custard doughnuts

within acceptable parameters

Plugin month - triangles

Wednesday 1st of July 2015

I've written a few jQuery plugins recently, so this is going to turn into a bit of a plugin month. First up, a very pretty but fairly useless mouse/tilting device effect, using triangles.

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Things that happened today

Friday 12th of June 2015

Fragments of a glacier floating in a lake in Iceland, in case you were wondering.

In which I reveal some less than startling facts about puncture costs and cross subjects effortlessly to rail against the inefficient and often stupid nature of the world we live in. Ranting... commence!

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On advertising and websites

Tuesday 26th of May 2015

This space for rent

I read an article recently by Martin Bryant where he railed against adblocking technology in general and forthcoming adblocking services provided by mobile networks in particular, sensationally entitled 'Adblockers are immoral'. In it, the author explains why he thinks adblocking is a problem and what he thinks of people who use the technology.

Unfortunately, while his position is perfectly valid, his argument wasn't. Let's see if we can be a bit more balanced.

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An open letter to the people who design DVD and Blu-ray menus

Wednesday 20th of May 2015

Dear designer of DVD menus,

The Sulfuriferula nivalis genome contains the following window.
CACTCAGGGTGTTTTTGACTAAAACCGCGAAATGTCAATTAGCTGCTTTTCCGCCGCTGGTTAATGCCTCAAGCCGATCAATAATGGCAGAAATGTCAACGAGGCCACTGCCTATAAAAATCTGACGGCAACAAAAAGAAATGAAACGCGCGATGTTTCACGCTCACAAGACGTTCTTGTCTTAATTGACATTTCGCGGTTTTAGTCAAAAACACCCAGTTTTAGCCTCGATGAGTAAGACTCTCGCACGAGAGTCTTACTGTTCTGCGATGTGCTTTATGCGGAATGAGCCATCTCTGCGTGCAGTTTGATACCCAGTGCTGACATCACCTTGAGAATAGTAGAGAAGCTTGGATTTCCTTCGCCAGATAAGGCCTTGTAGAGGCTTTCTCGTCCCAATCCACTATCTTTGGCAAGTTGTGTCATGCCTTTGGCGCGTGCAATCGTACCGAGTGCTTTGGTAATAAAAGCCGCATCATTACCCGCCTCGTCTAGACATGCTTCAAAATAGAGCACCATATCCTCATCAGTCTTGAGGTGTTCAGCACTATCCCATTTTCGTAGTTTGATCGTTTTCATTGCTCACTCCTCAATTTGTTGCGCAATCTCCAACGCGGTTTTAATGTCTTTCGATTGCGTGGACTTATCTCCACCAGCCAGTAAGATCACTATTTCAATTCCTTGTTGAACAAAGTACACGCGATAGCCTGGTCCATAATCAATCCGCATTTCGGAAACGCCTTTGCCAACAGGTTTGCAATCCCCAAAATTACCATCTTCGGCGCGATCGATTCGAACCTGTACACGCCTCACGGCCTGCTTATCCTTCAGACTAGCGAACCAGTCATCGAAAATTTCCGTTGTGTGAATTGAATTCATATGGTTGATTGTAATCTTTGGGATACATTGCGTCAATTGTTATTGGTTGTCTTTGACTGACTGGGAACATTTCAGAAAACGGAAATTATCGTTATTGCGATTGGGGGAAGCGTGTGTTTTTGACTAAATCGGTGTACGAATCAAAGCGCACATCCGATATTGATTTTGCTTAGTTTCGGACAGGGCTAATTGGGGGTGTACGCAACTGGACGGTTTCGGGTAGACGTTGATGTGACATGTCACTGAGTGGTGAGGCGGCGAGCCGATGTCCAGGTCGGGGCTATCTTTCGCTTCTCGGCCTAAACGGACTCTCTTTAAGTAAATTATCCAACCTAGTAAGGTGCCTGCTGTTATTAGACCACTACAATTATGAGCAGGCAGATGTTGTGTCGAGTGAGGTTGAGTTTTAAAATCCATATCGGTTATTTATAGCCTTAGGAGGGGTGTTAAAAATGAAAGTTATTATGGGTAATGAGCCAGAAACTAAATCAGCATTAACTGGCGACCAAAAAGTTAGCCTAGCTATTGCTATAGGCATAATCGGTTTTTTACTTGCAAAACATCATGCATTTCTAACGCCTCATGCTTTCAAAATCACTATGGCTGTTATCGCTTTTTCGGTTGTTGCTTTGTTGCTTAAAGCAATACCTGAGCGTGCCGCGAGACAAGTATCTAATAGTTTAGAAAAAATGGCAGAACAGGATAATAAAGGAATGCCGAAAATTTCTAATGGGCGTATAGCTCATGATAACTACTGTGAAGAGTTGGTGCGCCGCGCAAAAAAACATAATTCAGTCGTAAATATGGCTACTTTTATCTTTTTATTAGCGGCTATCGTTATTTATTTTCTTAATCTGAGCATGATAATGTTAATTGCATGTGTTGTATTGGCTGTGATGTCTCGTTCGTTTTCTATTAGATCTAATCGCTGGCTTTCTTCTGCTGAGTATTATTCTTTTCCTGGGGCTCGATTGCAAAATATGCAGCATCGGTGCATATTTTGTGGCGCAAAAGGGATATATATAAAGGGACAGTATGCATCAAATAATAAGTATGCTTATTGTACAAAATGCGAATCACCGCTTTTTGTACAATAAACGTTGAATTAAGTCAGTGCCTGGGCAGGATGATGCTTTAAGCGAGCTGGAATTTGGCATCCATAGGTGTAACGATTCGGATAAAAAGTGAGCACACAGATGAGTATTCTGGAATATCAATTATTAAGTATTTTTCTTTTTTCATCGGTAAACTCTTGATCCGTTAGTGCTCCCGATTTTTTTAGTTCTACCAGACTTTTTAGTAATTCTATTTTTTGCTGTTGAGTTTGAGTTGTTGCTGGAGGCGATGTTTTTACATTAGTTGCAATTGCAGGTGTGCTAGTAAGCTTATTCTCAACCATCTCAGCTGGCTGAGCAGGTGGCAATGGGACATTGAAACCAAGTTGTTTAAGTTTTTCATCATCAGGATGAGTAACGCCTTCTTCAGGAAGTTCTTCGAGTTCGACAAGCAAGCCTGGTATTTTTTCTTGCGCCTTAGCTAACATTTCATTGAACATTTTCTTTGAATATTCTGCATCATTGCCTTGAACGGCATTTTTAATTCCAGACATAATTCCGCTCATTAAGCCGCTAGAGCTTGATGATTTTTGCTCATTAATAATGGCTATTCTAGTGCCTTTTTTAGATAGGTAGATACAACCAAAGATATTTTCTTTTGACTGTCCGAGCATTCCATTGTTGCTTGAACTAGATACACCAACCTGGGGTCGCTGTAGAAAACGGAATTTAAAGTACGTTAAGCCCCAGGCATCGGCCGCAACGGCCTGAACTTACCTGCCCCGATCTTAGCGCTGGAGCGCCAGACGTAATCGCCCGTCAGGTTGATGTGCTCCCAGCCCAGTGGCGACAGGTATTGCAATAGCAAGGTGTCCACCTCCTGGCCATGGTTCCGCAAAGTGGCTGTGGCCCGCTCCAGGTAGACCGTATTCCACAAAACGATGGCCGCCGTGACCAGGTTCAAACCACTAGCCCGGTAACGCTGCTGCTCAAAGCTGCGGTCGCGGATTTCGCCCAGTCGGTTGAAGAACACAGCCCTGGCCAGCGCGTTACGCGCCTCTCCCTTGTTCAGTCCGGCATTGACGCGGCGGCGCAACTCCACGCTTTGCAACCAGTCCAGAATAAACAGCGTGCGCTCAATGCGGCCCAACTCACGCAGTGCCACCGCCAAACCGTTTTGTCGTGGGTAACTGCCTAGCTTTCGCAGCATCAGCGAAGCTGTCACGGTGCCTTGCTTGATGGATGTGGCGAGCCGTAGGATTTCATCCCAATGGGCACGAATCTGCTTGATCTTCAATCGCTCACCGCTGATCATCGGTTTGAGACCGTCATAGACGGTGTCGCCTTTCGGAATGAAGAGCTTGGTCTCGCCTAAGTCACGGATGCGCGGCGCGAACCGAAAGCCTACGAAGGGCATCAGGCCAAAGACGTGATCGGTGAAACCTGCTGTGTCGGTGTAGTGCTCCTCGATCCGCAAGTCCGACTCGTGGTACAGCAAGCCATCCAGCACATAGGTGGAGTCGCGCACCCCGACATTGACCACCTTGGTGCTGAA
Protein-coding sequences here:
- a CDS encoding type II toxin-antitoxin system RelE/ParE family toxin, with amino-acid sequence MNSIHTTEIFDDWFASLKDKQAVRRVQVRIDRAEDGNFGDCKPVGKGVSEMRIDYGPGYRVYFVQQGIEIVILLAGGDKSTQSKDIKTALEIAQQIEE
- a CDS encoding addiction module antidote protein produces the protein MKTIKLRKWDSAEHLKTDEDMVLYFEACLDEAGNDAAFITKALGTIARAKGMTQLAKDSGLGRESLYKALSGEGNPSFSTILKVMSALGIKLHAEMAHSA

We appreciate that you'd probably like to get to the point of this letter but first we need to remind you of who wrote it and who owns the copyright. Just bear with us a moment while we show you our logo and play some music. It's a bit long winded and you've almost certainly seen it before but it's important to our brand.

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The portfolio problem

Monday 11th of May 2015

If I'm looking to hire a front end web developer, I want a candidate that fulfils two key requirements. Firstly that they can build a site that looks right and secondly that they have built it well. Some people don't worry so much about the second requirement but writing clean, elegant and above all flexible code is an aspect of web development that I consider a vital part of efficiently maintaining a website in the long term.

With that in mind, the first thing I look for on a candidate's CV is a list of what sites they have built. Thanks to the way the internet works it's possible to examine any website in detail to assess the person who built it in terms of both of my requirements - appearance and coding skill. I'm not so interested in someone's work history, education or interests - what I care about most is whether their website's code is built correctly, cleanly and efficiently. There's not a lot of jobs where it's possible to assess someone in such detail like this.

A portfolio of work is therefore hugely important if you're a front end web developer. Building one, however, can be problematic.

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